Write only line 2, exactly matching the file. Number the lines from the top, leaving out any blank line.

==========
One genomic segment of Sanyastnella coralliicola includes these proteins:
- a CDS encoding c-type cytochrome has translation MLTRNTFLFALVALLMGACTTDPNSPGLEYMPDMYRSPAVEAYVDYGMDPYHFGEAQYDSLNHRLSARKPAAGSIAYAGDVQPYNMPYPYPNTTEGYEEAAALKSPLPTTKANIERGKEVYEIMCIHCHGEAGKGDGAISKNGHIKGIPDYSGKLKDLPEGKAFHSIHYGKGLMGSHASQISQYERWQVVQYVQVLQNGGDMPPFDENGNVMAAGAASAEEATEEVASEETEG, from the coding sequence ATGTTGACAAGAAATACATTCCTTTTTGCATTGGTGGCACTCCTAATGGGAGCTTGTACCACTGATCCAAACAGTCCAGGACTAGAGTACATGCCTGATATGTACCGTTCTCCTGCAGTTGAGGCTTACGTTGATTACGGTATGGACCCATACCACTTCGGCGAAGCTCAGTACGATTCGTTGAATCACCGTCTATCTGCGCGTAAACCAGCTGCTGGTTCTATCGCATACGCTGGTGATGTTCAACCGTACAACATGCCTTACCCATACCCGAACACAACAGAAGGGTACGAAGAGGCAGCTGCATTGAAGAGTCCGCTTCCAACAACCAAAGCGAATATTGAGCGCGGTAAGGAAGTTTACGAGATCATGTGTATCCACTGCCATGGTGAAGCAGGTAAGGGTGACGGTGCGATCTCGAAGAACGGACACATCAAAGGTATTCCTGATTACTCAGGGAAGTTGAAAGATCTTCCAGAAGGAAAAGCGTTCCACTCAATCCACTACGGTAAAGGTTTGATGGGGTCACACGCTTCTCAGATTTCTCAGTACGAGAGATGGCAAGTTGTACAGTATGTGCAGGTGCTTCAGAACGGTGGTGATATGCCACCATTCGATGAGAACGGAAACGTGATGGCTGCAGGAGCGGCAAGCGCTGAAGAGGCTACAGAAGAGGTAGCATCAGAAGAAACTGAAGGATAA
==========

- a CDS encoding c-type cytochrome has translation MLTRNTFLFALVALLMGACTTDPNSPGLEYMPDMYRSPAVEAYVDYGMDPYHFGEAQYDSLNHRLSARKPAAGSIAYAGDVQPYNMPYPYPNTTEGYEEAAALKSPLPTTKANIERGKEVYEIMCIHCHGEAGKGDGAISKNGHIKGIPDYSGKLKDLPEGKAFHSIHYGKGLMGSHASQISQYERWQVVQYVQVLQNGGDMPPFDENGNVMAAGAASAEEATEEVASEETEG, from the coding sequence ATGTTGACAAGAAATACATTCCTTTTTGCATTGGTGGCACTCCTAATGGGAGCTTGTACCACTGATCCAAACAGTCCAGGACTAGAGTACATGCCTGATATGTACCGTTCTCCTGCAGTTGAGGCTTACGTTGATTACGGTATGGACCCATACCACTTCGGCGAAGCTCAGTACGATTCGTTGAATCACCGTCTATCTGCGCGTAAACCAGCTGCTGGTTCTATCGCATACGCTGGTGATGTTCAACCGTACAACATGCCTTACCCATACCCGAACACAACAGAAGGGTACGAAGAGGCAGCTGCATTGAAGAGTCCGCTTCCAACAACCAAAGCGAATATTGAGCGCGGTAAGGAAGTTTACGAGATCATGTGTATCCACTGCCATGGTGAAGCAGGTAAGGGTGACGGTGCGATCTCGAAGAACGGACACATCAAAGGTATTCCTGATTACTCAGGGAAGTTGAAAGATCTTCCAGAAGGAAAAGCGTTCCACTCAATCCACTACGGTAAAGGTTTGATGGGGTCACACGCTTCTCAGATTTCTCAGTACGAGAGATGGCAAGTTGTACAGTATGTGCAGGTGCTTCAGAACGGTGGTGATATGCCACCATTCGATGAGAACGGAAACGTGATGGCTGCAGGAGCGGCAAGCGCTGAAGAGGCTACAGAAGAGGTAGCATCAGAAGAAACTGAAGGATAA